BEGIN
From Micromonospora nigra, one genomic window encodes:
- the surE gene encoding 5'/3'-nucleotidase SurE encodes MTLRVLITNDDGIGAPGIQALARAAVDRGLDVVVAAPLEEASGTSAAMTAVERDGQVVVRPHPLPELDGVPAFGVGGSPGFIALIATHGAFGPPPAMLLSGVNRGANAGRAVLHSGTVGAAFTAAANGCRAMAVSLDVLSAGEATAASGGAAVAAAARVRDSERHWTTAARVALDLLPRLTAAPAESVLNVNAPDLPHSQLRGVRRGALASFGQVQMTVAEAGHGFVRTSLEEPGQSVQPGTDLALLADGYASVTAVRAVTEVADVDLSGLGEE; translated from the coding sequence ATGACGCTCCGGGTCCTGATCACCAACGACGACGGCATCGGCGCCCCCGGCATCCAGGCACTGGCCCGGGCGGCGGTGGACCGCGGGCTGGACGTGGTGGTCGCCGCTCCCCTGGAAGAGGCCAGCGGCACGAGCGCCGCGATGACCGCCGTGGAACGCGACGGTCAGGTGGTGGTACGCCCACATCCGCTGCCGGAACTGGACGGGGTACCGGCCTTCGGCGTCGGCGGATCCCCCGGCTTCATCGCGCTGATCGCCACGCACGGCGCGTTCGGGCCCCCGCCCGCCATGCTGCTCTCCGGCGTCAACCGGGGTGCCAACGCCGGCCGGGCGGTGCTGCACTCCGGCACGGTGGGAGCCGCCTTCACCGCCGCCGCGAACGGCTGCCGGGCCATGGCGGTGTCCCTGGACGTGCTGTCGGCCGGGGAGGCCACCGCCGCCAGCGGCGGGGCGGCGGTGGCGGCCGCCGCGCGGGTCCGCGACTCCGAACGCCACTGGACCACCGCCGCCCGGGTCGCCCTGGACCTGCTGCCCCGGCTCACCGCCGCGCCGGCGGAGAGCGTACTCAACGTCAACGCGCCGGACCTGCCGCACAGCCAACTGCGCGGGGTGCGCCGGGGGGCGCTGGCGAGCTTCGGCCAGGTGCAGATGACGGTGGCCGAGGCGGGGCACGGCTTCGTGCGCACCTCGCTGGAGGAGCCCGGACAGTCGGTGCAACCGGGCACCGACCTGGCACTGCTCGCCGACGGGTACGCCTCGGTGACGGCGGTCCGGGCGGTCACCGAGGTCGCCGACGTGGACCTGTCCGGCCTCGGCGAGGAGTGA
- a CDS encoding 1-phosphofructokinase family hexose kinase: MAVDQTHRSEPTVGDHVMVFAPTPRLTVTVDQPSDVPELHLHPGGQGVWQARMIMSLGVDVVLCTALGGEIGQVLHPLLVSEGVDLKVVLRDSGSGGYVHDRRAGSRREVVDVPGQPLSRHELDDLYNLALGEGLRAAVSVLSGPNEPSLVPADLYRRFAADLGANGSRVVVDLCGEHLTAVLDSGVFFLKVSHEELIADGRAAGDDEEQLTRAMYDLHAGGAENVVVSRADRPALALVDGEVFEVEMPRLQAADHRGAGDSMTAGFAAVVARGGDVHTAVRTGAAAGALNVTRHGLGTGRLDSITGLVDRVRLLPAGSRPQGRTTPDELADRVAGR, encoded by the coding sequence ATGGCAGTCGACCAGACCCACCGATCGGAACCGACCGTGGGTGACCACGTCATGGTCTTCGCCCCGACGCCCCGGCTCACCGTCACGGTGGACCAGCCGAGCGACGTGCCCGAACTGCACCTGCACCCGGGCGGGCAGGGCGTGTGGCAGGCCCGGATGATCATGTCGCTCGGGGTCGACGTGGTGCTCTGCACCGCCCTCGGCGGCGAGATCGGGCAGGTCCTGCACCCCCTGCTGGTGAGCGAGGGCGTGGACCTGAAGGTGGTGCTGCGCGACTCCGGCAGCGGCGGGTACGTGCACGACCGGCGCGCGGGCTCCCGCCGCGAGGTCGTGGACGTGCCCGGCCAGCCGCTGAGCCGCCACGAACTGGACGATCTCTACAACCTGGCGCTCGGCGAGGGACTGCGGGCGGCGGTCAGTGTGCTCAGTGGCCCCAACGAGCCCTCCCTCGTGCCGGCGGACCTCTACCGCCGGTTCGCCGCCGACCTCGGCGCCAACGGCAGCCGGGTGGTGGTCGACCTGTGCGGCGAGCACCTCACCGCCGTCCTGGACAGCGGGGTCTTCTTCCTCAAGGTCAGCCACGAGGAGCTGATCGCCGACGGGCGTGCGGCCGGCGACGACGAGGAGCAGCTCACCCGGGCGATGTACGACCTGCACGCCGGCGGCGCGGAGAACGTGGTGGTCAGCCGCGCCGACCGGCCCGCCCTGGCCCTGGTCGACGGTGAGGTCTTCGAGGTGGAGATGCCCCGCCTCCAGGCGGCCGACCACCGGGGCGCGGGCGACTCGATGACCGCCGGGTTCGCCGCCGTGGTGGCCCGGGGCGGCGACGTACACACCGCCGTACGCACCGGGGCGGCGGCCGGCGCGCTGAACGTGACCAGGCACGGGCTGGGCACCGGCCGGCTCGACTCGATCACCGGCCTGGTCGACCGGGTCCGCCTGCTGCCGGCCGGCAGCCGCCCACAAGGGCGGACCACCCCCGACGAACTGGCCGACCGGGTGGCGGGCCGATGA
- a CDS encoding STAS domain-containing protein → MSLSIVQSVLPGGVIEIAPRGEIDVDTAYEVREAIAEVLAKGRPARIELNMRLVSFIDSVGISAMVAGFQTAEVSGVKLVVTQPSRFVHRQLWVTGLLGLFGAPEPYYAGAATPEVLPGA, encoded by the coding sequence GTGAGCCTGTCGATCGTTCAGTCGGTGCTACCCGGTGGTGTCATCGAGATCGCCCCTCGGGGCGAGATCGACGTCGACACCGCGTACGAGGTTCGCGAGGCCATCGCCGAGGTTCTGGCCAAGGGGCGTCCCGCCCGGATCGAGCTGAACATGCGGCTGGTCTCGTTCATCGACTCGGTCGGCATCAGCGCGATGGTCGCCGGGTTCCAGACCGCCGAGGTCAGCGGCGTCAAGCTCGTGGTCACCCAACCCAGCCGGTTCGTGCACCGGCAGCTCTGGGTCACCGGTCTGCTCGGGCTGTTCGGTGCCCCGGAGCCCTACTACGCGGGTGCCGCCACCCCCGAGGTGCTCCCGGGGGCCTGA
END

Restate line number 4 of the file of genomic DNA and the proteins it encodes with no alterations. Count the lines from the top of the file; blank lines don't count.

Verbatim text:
- a CDS encoding STAS domain-containing protein → MSLSIVQSVLPGGVIEIAPRGEIDVDTAYEVREAIAEVLAKGRPARIELNMRLVSFIDSVGISAMVAGFQTAEVSGVKLVVTQPSRFVHRQLWVTGLLGLFGAPEPYYAGAATPEVLPGA, encoded by the coding sequence GTGAGCCTGTCGATCGTTCAGTCGGTGCTACCCGGTGGTGTCATCGAGATCGCCCCTCGGGGCGAGATCGACGTCGACACCGCGTACGAGGTTCGCGAGGCCATCGCCGAGGTTCTGGCCAAGGGGCGTCCCGCCCGGATCGAGCTGAACATGCGGCTGGTCTCGTTCATCGACTCGGTCGGCATCAGCGCGATGGTCGCCGGGTTCCAGACCGCCGAGGTCAGCGGCGTCAAGCTCGTGGTCACCCAACCCAGCCGGTTCGTGCACCGGCAGCTCTGGGTCACCGGTCTGCTCGGGCTGTTCGGTGCCCCGGAGCCCTACTACGCGGGTGCCGCCACCCCCGAGGTGCTCCCGGGGGCCTGA